This Westminster Health Forum seminar will discuss the future of funding in the NHS, looking at priority areas, productivity and integration.
Measures to halve childhood obesity announced
Health Secretary Jeremy Hunt has announced a range of new measures to cut childhood obesity in half by 2030.
Following on from the first chapter of the childhood obesity plan, the new proposals from the Department for Health and Social Care include introducing clear and consistent calorie labelling on menus in food outlets, such as restaurants, cafes and takeaways, to help parents make informed choices about the foods their children are eating, as well as preventing stores from displaying unhealthy food at checkouts - thereby contesting 'pester power' on last-minute, buy-one-get-one-free offers.
Whilst challenging the sale of high-energy, caffeine-laden drinks to children, Hunt is also urging the food and drinks industry to recognise the harm that adverts for foods high in fat, sugar and salt can cause - suggesting a consultation on new online advertising restrictions.
The measures also outline plans for every secondary school in the country to adopt a daily 'active mile' initiative, part-funded by Living Street's Walk to School project, as well as the launch of a three-year programme for the government to work alongside local authority partners to find and highlight areas of best practice and show what can be achieved within existing powers.
Hunt said: "Parents want what is best for their children, but keeping them healthy and active can be difficult. It is near impossible to shield children from exposure to unhealthy foods. Parents are asking for help – we know that over three-quarters of parents find offers for sugary sweets and snacks at checkouts annoying. It’s our job to give power to parents to make healthier choices, and to make their life easier in doing so. The cost of obesity – both on individual lives and our NHS – is too great to ignore. Today we are taking steps to ensure that by 2030, children from all backgrounds have the help they need for a healthier, more active start in life."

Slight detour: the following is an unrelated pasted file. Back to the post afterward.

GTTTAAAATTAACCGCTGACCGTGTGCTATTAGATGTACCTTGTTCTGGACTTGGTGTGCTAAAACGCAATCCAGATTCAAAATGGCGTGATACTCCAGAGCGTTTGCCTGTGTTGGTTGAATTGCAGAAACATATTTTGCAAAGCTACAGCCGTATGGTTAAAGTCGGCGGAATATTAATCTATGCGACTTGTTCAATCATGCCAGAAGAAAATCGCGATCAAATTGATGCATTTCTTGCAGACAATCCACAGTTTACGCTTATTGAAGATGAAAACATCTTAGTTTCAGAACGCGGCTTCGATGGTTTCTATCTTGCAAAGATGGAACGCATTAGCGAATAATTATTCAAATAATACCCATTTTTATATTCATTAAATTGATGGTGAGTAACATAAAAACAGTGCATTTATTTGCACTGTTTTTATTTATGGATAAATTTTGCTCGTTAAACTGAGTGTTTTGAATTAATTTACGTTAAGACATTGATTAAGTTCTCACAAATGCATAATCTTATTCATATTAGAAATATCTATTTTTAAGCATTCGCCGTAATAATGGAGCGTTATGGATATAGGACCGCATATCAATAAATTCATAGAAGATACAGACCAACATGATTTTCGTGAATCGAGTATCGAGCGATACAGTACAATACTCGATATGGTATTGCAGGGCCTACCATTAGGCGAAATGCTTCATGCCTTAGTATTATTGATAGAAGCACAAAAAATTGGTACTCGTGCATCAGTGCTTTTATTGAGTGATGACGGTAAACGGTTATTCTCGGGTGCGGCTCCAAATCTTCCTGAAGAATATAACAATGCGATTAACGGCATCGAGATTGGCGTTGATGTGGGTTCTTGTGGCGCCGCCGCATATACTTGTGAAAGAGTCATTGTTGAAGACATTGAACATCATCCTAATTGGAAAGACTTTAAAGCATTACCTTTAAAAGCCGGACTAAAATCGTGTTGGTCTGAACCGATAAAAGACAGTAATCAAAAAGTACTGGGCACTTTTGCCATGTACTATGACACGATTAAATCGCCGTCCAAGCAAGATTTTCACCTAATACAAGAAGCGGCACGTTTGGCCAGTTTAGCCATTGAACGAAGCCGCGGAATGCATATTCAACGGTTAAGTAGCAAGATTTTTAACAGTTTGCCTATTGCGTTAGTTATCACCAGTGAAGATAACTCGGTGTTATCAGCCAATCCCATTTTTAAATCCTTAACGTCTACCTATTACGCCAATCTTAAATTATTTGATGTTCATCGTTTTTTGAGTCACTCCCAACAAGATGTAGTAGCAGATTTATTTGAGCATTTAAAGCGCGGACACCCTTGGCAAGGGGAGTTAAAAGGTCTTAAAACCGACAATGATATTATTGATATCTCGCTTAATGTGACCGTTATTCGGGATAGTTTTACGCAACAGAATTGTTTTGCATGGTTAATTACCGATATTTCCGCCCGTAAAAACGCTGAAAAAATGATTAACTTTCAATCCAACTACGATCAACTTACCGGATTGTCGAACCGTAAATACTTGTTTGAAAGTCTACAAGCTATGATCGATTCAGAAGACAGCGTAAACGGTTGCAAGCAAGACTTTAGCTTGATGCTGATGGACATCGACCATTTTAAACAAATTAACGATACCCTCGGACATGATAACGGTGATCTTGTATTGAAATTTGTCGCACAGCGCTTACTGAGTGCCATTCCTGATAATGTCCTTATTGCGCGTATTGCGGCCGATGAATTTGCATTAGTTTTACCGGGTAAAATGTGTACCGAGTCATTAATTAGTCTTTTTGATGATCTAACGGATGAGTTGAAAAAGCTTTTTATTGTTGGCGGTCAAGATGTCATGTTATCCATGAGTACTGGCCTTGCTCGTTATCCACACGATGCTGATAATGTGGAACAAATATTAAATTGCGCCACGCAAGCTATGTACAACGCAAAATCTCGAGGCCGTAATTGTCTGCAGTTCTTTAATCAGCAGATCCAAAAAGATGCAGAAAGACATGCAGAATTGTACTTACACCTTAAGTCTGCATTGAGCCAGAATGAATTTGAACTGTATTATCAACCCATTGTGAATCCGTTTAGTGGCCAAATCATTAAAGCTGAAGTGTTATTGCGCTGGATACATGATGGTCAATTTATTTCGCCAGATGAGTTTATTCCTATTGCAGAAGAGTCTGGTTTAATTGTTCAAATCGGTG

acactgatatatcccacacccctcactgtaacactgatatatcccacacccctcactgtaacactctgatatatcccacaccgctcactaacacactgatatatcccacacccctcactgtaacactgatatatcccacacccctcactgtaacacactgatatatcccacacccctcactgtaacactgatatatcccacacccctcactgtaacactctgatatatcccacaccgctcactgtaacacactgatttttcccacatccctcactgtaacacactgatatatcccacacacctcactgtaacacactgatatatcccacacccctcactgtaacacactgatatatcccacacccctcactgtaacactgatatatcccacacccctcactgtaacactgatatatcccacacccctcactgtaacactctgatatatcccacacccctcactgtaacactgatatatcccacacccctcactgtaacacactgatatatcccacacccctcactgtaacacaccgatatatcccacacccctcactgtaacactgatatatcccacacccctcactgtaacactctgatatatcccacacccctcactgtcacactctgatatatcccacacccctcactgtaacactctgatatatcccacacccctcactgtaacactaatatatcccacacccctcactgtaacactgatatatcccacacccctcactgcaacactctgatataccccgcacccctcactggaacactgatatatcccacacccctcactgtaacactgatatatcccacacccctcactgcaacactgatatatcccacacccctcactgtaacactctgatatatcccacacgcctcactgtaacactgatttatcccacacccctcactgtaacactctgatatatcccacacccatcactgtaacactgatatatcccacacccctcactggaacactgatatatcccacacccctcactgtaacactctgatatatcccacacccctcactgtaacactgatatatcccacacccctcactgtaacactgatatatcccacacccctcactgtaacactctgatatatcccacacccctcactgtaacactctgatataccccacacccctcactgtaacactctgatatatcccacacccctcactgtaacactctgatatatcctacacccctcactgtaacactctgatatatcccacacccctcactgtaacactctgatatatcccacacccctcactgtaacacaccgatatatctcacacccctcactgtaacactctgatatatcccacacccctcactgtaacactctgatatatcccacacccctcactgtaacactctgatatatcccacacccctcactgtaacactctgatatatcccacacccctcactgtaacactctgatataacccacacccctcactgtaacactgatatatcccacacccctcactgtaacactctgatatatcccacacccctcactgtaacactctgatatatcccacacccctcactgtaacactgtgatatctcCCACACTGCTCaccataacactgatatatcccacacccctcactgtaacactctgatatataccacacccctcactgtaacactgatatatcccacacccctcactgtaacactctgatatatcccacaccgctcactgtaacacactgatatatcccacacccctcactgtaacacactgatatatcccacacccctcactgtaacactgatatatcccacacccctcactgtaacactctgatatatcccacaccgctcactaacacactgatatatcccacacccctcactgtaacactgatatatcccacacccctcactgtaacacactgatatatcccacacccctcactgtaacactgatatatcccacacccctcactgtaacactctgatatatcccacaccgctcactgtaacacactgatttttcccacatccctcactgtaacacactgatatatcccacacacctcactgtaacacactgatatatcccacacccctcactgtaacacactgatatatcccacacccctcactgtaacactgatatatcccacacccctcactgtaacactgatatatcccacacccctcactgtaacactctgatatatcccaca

Chris Askew, chief executive of Diabetes UK, said: “These measures – if translated into legislation and action – have the potential to transform the health of our nation, and begin turning the tables on the Type 2 diabetes time bomb we currently sit upon. In particular, we welcome the proposed commitment to clear, consistent calorie labelling in restaurants, cafes and takeaways. Research tells us that having this information available helps consumers make healthier choices, so this could, in practice, be an incredibly positive step in the right direction.
“With one in three children either overweight or obese before they leave primary school, it’s clear that bold, decisive action needs to be taken. Being overweight as a child can significantly increase your risk of developing serious conditions like Type 2 diabetes in the future. “The challenge now will be ensuring that the voices of all those who champion making the healthy choice the easy choice are listened to and for these commitments to become a reality. We hope this second chapter in the Childhood Obesity Plan is the start of a new chapter in our approach to tackling obesity – and in turn Type 2 diabetes – across the UK.”